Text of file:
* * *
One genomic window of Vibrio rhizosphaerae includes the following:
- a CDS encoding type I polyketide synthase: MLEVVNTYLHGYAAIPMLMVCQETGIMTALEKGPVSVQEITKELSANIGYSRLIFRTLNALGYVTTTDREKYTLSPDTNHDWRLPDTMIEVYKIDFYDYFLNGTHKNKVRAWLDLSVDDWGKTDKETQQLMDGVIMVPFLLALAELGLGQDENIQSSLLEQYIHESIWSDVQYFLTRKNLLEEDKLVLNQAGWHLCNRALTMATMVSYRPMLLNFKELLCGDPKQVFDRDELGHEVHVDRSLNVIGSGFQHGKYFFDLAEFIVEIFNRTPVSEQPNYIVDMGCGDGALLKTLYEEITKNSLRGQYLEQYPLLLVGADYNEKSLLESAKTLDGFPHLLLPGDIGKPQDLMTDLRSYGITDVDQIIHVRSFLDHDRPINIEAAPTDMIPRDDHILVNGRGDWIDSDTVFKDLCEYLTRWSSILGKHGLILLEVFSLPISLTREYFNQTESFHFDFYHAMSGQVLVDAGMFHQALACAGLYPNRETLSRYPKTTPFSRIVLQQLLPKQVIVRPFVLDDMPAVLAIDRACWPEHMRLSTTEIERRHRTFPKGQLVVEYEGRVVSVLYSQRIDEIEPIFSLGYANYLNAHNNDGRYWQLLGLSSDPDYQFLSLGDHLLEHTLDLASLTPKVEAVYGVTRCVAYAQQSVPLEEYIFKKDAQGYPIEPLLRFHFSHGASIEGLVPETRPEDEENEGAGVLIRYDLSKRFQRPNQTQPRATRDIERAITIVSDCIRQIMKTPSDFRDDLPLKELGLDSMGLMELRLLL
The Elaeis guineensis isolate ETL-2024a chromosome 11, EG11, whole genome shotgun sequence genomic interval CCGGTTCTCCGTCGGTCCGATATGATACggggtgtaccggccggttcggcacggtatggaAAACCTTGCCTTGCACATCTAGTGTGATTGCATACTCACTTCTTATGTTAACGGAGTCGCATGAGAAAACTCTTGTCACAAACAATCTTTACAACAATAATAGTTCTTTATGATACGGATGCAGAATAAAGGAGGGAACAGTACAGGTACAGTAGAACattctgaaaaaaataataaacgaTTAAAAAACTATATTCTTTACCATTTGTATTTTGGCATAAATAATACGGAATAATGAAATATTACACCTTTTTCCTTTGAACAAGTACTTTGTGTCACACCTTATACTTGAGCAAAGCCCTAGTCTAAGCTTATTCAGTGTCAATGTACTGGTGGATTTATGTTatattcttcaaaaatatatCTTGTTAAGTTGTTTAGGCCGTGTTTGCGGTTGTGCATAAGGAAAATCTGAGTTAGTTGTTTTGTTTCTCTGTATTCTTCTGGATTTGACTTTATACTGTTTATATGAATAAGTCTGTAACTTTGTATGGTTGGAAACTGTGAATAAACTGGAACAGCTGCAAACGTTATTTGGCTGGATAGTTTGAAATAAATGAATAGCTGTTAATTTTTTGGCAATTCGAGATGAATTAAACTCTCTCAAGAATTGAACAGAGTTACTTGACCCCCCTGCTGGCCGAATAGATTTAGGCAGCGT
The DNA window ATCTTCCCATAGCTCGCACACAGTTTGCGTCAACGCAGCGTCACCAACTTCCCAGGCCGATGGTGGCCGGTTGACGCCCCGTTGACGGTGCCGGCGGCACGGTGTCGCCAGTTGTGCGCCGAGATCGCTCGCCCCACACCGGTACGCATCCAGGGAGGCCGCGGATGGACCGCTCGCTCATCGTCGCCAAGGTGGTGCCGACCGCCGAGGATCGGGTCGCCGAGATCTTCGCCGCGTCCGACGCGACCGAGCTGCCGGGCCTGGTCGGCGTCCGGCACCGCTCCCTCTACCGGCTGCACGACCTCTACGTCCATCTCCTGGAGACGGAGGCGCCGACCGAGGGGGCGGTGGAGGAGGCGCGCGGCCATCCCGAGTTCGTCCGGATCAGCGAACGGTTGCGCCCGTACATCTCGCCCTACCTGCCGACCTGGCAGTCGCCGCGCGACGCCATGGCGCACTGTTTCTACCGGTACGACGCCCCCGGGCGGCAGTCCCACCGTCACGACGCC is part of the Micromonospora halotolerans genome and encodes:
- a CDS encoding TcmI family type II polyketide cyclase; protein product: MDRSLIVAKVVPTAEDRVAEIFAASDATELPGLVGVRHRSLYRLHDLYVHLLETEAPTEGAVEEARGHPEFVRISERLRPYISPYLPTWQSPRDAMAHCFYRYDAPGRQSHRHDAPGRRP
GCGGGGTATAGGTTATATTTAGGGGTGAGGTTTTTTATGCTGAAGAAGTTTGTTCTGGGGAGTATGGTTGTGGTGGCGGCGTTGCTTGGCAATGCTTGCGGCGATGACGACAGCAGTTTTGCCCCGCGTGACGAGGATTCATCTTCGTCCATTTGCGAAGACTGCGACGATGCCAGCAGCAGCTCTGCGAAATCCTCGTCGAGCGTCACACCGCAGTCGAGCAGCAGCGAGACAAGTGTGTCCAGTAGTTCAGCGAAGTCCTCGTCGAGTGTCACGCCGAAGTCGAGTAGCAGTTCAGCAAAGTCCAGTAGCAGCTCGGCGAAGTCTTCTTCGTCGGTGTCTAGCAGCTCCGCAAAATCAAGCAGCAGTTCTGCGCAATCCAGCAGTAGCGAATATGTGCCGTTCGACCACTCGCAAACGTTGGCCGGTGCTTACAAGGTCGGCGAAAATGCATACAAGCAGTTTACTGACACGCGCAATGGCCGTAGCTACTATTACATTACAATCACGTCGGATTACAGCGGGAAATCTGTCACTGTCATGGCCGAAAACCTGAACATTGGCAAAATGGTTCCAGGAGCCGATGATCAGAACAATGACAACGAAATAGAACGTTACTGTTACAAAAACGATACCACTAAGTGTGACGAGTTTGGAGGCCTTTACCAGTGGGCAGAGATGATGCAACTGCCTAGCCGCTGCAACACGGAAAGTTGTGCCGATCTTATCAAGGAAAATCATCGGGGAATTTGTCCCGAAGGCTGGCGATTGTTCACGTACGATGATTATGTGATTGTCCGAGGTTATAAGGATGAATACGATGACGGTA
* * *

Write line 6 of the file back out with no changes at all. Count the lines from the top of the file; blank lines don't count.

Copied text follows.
GCGGGGTATAGGTTATATTTAGGGGTGAGGTTTTTTATGCTGAAGAAGTTTGTTCTGGGGAGTATGGTTGTGGTGGCGGCGTTGCTTGGCAATGCTTGCGGCGATGACGACAGCAGTTTTGCCCCGCGTGACGAGGATTCATCTTCGTCCATTTGCGAAGACTGCGACGATGCCAGCAGCAGCTCTGCGAAATCCTCGTCGAGCGTCACACCGCAGTCGAGCAGCAGCGAGACAAGTGTGTCCAGTAGTTCAGCGAAGTCCTCGTCGAGTGTCACGCCGAAGTCGAGTAGCAGTTCAGCAAAGTCCAGTAGCAGCTCGGCGAAGTCTTCTTCGTCGGTGTCTAGCAGCTCCGCAAAATCAAGCAGCAGTTCTGCGCAATCCAGCAGTAGCGAATATGTGCCGTTCGACCACTCGCAAACGTTGGCCGGTGCTTACAAGGTCGGCGAAAATGCATACAAGCAGTTTACTGACACGCGCAATGGCCGTAGCTACTATTACATTACAATCACGTCGGATTACAGCGGGAAATCTGTCACTGTCATGGCCGAAAACCTGAACATTGGCAAAATGGTTCCAGGAGCCGATGATCAGAACAATGACAACGAAATAGAACGTTACTGTTACAAAAACGATACCACTAAGTGTGACGAGTTTGGAGGCCTTTACCAGTGGGCAGAGATGATGCAACTGCCTAGCCGCTGCAACACGGAAAGTTGTGCCGATCTTATCAAGGAAAATCATCGGGGAATTTGTCCCGAAGGCTGGCGATTGTTCACGTACGATGATTATGTGATTGTCCGAGGTTATAAGGATGAATACGATGACGGTA